This burden will be enhanced by Ribstein's proposed hierarchy, where "guilt" for failing to do a blog-preemption-check will be stronger for posts about popular articles and blog posts than for obscure articles or original ideas. This means that in the cases where the pre-emption is burden is likely to be large, it is also more mandatory. The result will be a lot fewer piece of commentary about popular articles and blog posts, at least by those of us who already spend more time blogging than we would really like to.
Third, the value of this sort of pre-emption check is dubious. If somebody else was a blogger's original source or inspiration for a story, that is one thing, but if somebody has merely managed to produce a similar version of the same post, who cares? Or, more precisely, how many people care, and why can't they go use Technorati and an RSS reader themselves if they do?
Fourth, one of the great things about the current norm, where bloggers link to posts only if they find them interesting or worthwhile, is that it creates some very rough Hayekian hierarchy in the blogosphere. Bloggers get linked to because people think they write or think well meaning that people with similar tastes in writing and commentary can find blogs that fit their tastes. Why should the blogging norm reward with links and eyeballs some badly-written and uninteresting blog whose main virtue was writing about something that other people also wrote about, only better?
Fifth, I think bloggers generally have plenty of incentives to read lots of other blogs about a topic themselves, without the need for a pre-emption-check-norm. Those who want to write the "definitive" post on a subject will be more likely to attain their goal if they do some reading. Linking to other blogs creates the incentive that they will read and link back. Furthermore, many blogs develop fanbases precisely because they link to an interesting range and caliber of blogs-- indeed, readers are better served when a blogger selectively offers up things he thinks are interesting rather than blindly pasting links around to both signal and noise alike.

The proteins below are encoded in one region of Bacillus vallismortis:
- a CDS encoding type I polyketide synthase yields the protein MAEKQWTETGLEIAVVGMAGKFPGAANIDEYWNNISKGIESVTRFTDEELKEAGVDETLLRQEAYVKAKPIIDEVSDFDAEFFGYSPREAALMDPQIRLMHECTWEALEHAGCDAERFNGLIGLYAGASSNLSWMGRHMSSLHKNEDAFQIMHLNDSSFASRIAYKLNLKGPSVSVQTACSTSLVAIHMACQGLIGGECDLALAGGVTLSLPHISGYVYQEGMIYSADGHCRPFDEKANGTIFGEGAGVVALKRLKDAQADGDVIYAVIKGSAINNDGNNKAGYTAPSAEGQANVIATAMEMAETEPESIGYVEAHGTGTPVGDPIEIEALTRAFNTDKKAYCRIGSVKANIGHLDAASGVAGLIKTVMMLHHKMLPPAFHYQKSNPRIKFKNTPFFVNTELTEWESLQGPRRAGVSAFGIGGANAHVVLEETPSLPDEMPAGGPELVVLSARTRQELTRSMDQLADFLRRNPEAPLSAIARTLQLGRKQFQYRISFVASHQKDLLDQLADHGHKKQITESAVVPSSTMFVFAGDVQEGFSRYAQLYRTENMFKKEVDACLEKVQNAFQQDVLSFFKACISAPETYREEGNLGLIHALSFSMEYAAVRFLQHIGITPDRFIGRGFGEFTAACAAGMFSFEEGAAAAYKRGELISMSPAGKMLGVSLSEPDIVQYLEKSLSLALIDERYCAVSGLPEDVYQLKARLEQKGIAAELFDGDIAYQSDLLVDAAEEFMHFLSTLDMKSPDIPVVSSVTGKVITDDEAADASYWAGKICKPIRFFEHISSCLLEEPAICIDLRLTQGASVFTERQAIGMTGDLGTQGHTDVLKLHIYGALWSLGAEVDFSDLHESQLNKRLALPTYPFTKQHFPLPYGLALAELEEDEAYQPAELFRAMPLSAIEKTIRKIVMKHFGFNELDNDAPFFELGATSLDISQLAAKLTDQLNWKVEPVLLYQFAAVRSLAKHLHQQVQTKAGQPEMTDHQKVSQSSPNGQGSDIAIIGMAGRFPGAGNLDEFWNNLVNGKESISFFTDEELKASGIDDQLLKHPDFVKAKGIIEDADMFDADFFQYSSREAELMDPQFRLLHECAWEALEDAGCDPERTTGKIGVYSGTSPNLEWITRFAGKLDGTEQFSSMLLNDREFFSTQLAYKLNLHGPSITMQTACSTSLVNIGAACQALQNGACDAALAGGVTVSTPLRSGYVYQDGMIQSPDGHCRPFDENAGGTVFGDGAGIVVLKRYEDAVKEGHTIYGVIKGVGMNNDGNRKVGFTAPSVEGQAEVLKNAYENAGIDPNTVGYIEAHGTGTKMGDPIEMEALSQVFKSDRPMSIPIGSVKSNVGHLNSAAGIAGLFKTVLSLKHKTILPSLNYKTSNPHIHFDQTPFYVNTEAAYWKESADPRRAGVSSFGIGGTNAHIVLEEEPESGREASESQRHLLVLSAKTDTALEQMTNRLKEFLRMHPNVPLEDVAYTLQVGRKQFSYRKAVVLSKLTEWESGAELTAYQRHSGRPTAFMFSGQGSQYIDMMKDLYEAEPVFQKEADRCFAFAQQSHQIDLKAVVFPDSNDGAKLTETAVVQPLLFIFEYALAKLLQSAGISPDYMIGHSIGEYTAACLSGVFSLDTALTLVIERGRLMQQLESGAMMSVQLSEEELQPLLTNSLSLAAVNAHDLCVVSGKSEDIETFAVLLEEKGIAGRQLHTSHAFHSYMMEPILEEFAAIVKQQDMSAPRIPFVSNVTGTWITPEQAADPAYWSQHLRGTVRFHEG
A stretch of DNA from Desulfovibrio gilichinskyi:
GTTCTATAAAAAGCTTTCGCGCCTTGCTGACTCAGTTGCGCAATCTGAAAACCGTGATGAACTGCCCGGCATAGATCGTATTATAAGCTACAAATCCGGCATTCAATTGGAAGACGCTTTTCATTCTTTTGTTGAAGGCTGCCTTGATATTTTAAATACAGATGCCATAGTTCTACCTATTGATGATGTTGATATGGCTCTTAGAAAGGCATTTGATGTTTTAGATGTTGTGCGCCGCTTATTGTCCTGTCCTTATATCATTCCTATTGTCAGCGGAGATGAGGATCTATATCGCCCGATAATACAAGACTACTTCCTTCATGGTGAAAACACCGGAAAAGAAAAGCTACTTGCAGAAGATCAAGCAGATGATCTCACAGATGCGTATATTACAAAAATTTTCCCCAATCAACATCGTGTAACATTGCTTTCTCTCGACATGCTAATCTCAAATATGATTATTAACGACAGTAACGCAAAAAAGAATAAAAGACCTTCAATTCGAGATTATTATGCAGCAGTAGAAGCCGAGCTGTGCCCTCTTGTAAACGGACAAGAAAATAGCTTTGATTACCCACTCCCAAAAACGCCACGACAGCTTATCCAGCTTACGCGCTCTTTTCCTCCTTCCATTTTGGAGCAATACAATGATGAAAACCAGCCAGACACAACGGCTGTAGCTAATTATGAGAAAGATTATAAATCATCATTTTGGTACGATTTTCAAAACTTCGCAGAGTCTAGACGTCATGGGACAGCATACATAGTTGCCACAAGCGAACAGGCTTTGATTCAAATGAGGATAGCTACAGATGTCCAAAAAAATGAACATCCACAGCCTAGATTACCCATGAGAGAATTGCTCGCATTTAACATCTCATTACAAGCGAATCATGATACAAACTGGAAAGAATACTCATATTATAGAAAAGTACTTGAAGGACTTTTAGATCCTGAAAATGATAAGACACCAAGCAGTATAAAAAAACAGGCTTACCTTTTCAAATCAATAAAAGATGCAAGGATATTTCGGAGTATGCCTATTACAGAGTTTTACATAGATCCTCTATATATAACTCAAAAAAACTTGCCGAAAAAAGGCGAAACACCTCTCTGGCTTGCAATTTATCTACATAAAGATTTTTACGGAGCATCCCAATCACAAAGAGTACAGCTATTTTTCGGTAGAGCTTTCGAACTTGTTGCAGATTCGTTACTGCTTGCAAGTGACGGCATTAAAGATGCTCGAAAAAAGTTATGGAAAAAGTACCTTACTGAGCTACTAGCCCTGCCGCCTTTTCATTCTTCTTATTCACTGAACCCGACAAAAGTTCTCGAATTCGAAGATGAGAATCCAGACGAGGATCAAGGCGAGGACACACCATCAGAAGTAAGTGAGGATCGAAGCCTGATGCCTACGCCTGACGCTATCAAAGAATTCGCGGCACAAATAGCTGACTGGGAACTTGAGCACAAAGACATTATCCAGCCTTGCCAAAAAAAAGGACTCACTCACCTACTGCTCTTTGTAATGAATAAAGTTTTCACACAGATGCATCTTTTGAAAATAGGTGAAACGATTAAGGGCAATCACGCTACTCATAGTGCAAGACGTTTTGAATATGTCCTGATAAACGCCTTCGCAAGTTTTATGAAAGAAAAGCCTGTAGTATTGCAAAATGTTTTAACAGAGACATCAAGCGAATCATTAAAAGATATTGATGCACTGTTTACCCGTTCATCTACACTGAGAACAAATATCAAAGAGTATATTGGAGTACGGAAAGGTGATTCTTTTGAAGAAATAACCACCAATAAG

Ribstein's proposed pre-emption norm will lead to decreased blogging and wasted time by those who follow it, and decrease the quality and filtering ability of blog posts, all for dubious, if any, gain. It should not be followed or encouraged.

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Links to weblogs that reference Ethics and Preemption in Blogging: A Dissenting View:

» Blogging and the prior literature from Ideoblog ...
"Time to air a pet peeve that hopefully will contribute to discussions on blogging norms. Here's the ..." [more] (Tracked on July 21, 2005 @ 15:59)
» Blogs citing blogs from The Great Change: Turning Cathy into a Lawyer ...
"Through two posts on the Conglomerate (behold the irony...) I found a post by Professor Ribstein ass ..." [more] (Tracked on July 21, 2005 @ 18:55)